Keystone Species and Their Role in Ecosystems

Keystone species are those that play a
unique and crucial role in ecosystem function. They have a disproportionately large
effect on their environment relative to their abundance. Because of their key role in maintaining
biodiversity efforts to manage and protect keystone
species can help stabilize the entire biological
community. The term keystone species was first
coined by Doctor Robert Paine in 1969. His research found that the purple sea
star prevented mussels from over- populating rocky intertidal ecosystems
in the Pacific Northwest. There are five generally recognized
categories of keystone species — keystone predators, modifiers, prey, mutualists, and hosts. If a keystone predator like the gray
wolf is removed from the ecosystem, populations of their prey such as elk
exponentially increase. This can cause a cascading effect on
other plants and animals within the ecosystem. By preying on mussels that would
otherwise dominate the ecosystem, the purple sea star is a keystone predator
that opens up habitat for a diversity of other species. Another keystone predator is the
American alligator found in the southeastern U.S. Alligators prey on fish, amphibians,
reptiles, birds, and mammals The alligator is also an example of a
keystone modifier, or ecosystem engineer, which creates or significantly modifies
its habitat. Alligators dig depressions in the ground
that fill with deeper water providing refuge for fish and other aquatic
species during the dry season. Another keystone modifier is the black-tailed prairie dog, which keeps grassland in the Great
Plains properly maintained with a diversity of plants that benefit other
grazing species such as cattle and pronghorn. Prairie dog burrows aerate compacted soil
and allow water to penetrate deeper into the ground. Many other species use the burrows for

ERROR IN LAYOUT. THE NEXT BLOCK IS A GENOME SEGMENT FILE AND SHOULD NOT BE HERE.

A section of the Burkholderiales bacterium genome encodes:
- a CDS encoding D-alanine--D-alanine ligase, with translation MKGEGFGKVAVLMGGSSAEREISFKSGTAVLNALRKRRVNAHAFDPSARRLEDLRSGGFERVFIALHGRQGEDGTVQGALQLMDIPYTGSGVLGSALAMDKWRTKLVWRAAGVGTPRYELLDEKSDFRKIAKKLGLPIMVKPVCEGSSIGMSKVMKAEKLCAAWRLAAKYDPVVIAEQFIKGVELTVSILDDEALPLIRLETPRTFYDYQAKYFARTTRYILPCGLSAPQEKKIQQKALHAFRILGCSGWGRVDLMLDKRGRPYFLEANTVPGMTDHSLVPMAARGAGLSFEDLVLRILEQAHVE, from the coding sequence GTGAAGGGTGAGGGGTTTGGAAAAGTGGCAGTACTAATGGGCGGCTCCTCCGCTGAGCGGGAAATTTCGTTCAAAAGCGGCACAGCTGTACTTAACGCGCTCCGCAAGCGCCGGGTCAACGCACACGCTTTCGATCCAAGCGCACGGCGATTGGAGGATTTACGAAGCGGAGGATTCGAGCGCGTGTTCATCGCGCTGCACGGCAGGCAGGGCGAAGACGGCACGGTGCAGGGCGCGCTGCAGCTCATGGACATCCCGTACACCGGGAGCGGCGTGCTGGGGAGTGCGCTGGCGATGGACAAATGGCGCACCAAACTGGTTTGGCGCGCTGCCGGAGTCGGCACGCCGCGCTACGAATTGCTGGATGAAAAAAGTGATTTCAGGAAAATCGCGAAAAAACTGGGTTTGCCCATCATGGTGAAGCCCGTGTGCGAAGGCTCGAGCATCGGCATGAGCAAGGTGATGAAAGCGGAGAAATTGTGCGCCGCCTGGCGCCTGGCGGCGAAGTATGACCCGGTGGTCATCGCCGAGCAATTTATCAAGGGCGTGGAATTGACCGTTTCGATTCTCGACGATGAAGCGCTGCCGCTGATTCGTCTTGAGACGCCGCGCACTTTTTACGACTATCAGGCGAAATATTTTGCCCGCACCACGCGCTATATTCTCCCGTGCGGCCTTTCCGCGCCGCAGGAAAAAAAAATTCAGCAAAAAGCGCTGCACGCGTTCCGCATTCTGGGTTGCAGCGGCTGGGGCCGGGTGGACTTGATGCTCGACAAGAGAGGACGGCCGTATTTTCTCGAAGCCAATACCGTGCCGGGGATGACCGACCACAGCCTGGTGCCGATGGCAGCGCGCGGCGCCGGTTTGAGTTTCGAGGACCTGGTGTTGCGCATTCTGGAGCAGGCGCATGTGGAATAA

shelter. Prairie dogs are also an important food
source for coyotes, foxes, hawks, and the endangered black-footed ferret. That brings us to the next category, keystone prey, which can cause
significant fluctuations in predator densities. Pacific salmon are keystone prey playing
a vital role in Pacific Northwest ecosystems and directly benefiting eighty-nine
birds, forty-one mammals, five reptiles, and two amphibians through
ecosystem nutrient loading. The black-bellied salamander is another
keystone prey species that provides a large amount of protein biomass for
predators in certain stream ecosystems in the southeastern U.S. Keystone mutualists are those
organisms that participate in mutually beneficial interactions, with
hummingbirds the most notable examples. Otherwise known as link species, many hummingbirds pollinate highly
specialized plants adapted o pollination only by these birds. The last category is the keystone host,
with the quaking aspen being one example. Aspens create an open canopy that
harbors diversity on the forest floor, attracting many insects not found
elsewhere within the ecosystem. In addition, the red-naped sapsucker, a keystone modifier excavates its nests in aspen trees. The abandoned nests provide shelter for
many other bird species. The greater biodiversity that keystone
species help maintain affords protection of water resources and soil, nutrient storage and recycling, pollution control, and better recovery
from unpredictable environmental events.

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